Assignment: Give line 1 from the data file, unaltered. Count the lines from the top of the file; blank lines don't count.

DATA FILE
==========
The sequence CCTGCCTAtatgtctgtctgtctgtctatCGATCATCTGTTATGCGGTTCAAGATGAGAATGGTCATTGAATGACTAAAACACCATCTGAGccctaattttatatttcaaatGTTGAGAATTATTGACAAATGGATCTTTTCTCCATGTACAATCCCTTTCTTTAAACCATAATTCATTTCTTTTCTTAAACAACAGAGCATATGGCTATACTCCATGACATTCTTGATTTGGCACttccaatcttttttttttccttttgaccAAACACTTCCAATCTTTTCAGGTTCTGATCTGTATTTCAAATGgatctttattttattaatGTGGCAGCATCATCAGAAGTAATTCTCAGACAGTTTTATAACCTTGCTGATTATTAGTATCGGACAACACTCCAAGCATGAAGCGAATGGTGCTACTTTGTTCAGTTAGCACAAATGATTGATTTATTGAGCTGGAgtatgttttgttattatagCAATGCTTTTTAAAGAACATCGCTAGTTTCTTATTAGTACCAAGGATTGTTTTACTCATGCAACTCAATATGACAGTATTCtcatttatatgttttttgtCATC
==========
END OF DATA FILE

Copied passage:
The sequence CCTGCCTAtatgtctgtctgtctgtctatCGATCATCTGTTATGCGGTTCAAGATGAGAATGGTCATTGAATGACTAAAACACCATCTGAGccctaattttatatttcaaatGTTGAGAATTATTGACAAATGGATCTTTTCTCCATGTACAATCCCTTTCTTTAAACCATAATTCATTTCTTTTCTTAAACAACAGAGCATATGGCTATACTCCATGACATTCTTGATTTGGCACttccaatcttttttttttccttttgaccAAACACTTCCAATCTTTTCAGGTTCTGATCTGTATTTCAAATGgatctttattttattaatGTGGCAGCATCATCAGAAGTAATTCTCAGACAGTTTTATAACCTTGCTGATTATTAGTATCGGACAACACTCCAAGCATGAAGCGAATGGTGCTACTTTGTTCAGTTAGCACAAATGATTGATTTATTGAGCTGGAgtatgttttgttattatagCAATGCTTTTTAAAGAACATCGCTAGTTTCTTATTAGTACCAAGGATTGTTTTACTCATGCAACTCAATATGACAGTATTCtcatttatatgttttttgtCATC